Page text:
Asian stock markets are mostly lower on Friday following the weak cues overnight from Wall Street after Bloomberg reported that U.S. President Donald Trump intends to move ahead with plans to impose tariffs on $200 billion in Chinese imports.
Trump has also threatened to pull the U.S. out of the World Trade Organization if the international trading group does not "shape up". In addition, the sell-off in emerging market currencies also dampened investor sentiment.
The Australian market is declining following the negative cues from Wall Street. Weak iron ore and gold prices also weighed on mining stocks.
In late-morning trades, the benchmark S&P/ASX 200 Index is losing 11.70 points or 0.18 percent to 6,340.10, off a low of 6,338.20. The broader All Ordinaries Index is down 12.20 points or 0.19 percent to 6,448.30.
In the mining space, BHP Billiton and Rio Tinto are losing more than 1 percent each, while Fortescue Metals is up 0.4 percent after a more than 2 percent fall in iron ore prices.
Gold miners are also weak after gold prices extended losses to a third straight session overnight. Newcrest Mining is declining more than 1 percent and Evolution Mining is losing almost 2 percent.
In the banking sector, Westpac, Commonwealth, National Australia Bank and ANZ Banking are higher in a range of 0.1 percent to 0.5 percent.
Oil stocks are mostly higher after crude oil prices rose to a seven-week high overnight. Santos is advancing almost 1 percent and Woodside Petroleum is adding 0.3 percent, while Oil Search is down 0.2 percent.
Transurban has won a bid for Sydney's WestConnex motorway and a consortium led by the company will pay A$9.26 billion for a 51 percent controlling stake in the project. The toll road operator's shares are in a trading halt ahead of a A$4.8 billion capital raise.
Reece reported a 6 percent increase in full-year profit, while revenues grew almost 11 percent. The plumbing group's shares are down almost 1 percent.
Harvey Norman reported a 16 percent decrease in full-year profit, while revenue rose almost 9 percent. Shares of the furniture and electrical goods retailer are lower by almost 2 percent.
On the economic front, Australia will release July numbers for private sector credit today.
In the currency market, the Australian dollar is lower against the U.S. dollar on Friday. The local currency was quoted at US$0.7247, up from US$0.7288 on Thursday.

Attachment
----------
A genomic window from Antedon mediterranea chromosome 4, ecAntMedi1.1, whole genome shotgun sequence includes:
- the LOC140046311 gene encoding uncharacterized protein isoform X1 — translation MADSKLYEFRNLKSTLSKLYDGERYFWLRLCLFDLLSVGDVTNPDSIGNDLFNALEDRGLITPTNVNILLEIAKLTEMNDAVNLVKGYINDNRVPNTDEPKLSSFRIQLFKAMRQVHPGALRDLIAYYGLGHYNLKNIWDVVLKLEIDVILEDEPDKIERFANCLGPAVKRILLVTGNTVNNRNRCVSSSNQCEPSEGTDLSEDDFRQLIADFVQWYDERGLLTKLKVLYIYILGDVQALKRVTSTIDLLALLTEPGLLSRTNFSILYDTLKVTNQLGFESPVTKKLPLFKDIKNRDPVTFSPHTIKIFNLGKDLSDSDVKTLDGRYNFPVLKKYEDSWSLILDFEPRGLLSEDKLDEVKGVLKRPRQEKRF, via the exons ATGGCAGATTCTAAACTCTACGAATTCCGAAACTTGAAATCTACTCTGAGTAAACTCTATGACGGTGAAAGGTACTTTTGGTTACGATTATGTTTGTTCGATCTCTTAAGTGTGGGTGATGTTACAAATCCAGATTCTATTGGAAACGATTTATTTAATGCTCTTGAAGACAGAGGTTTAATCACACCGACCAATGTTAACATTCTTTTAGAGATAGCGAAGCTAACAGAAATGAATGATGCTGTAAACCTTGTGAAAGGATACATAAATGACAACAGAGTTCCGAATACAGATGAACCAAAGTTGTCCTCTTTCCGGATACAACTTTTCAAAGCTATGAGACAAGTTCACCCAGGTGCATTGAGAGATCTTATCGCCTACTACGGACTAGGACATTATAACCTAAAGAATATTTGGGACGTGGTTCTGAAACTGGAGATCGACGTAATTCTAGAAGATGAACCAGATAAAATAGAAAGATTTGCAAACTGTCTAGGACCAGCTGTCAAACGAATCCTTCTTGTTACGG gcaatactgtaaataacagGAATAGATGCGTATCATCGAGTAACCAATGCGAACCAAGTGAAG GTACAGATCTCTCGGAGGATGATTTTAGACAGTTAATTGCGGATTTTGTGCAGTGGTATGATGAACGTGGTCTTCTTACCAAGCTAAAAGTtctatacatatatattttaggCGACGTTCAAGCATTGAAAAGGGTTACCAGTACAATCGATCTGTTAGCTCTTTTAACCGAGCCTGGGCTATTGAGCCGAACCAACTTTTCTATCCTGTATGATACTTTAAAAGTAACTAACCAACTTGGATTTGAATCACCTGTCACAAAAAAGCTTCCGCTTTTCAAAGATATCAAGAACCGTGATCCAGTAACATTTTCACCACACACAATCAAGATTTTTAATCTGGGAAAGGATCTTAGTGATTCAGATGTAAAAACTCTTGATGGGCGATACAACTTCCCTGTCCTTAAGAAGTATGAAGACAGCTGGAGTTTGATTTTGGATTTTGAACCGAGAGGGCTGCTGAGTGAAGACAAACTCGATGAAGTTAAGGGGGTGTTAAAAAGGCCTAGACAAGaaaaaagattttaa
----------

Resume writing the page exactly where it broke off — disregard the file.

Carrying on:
The Japanese market has pared initial losses and is modestly lower following the weak cues from Wall Street and as investors digested a raft of local economic data, including data that showed Japan's industrial output fell for a third straight month in July. Additionally, a stronger yen weighed on exporters' stocks.
The benchmark Nikkei 225 Index is declining 28.30 points or 0.12 percent to 22,841.20, after touching a low of 22,678.03 in early trades.
Among the major exporters, Panasonic is declining more than 1 percent, Mitsubishi Electric is losing 0.7 percent and Canon is down 0.3 percent on a stronger yen. Sony is adding 0.2 percent.
In the auto space, Toyota is losing almost 1 percent and Honda is lower by more than 1 percent. In the banking sector, Mitsubishi UFJ Financial is declining almost 2 percent and Sumitomo Mitsui Financial is lower by more than 1 percent.
Among oil stocks, Inpex is declining 0.7 percent, while Japan Petroleum is advancing more than 1 percent after crude oil prices rose to a seven-week high overnight.
Among the major losers, Yamaha Corp. and Furukawa Co. are lower by more than 3 percent each, while Dowa Holdings and Unitika are declining almost 3 percent each.
In economic news, the Ministry of Economy, Trade and Industry said in Friday's preliminary reading that industrial production in Japan dipped a seasonally adjusted 0.1 percent on month in July. That missed forecast for a gain of 0.2 percent following the 1.8 percent drop in June.
The unemployment rate in Japan came in at a seasonally adjusted 2.5 percent in July, beating expectations for 2.4 percent, which would have been unchanged from the June reading.
Overall consumer prices in the Tokyo region climbed 1.2 percent on year in August, topping forecasts for 1.0 percent and up from 0.9 percent in July. Core CPI, which excludes food prices, gained 0.9 percent on year - topping forecasts for 0.8 percent, which would have been unchanged.
In the currency market, the U.S. dollar is trading in the upper 110 yen-range on Friday.
Elsewhere in Asia, Indonesia and Hong Kong are losing more than 1 percent each, while New Zealand, Singapore and Taiwan are also lower. Shanghai and South Korea are edging higher. Malaysia is closed for the National Day holiday.
On Wall Street, stocks closed lower on Thursday after a report from Bloomberg said President Donald Trump intends to move ahead with plans to impose tariffs on $200 billion in Chinese imports as early as next week. Citing people familiar with the matter, Bloomberg said Trump intends to impose the tariffs after a public comment period ends next Thursday, September 6.
The Dow slid 137.65 points or 0.5 percent to 25,986.92, the Nasdaq fell 21.32 points or 0.3 percent to 8,088.36 and the S&P 500 dropped 12.91 points or 0.4 percent to 2,901.13.
The major European markets also moved to the downside on Thursday. While the U.K.'s FTSE 100 Index fell by 0.6 percent, the German DAX Index and the French CAC 40 Index dropped by 0.5 percent and 0.4 percent, respectively.
Crude oil futures ended Thursday at its highest level in over seven weeks, amid signs of supply shortage in the market after recent data showed a drop in U.S. crude inventories. WTI crude for October delivery added $0.74 or 1.1 percent to close at $70.25 a barrel on the New York Mercantile Exchange.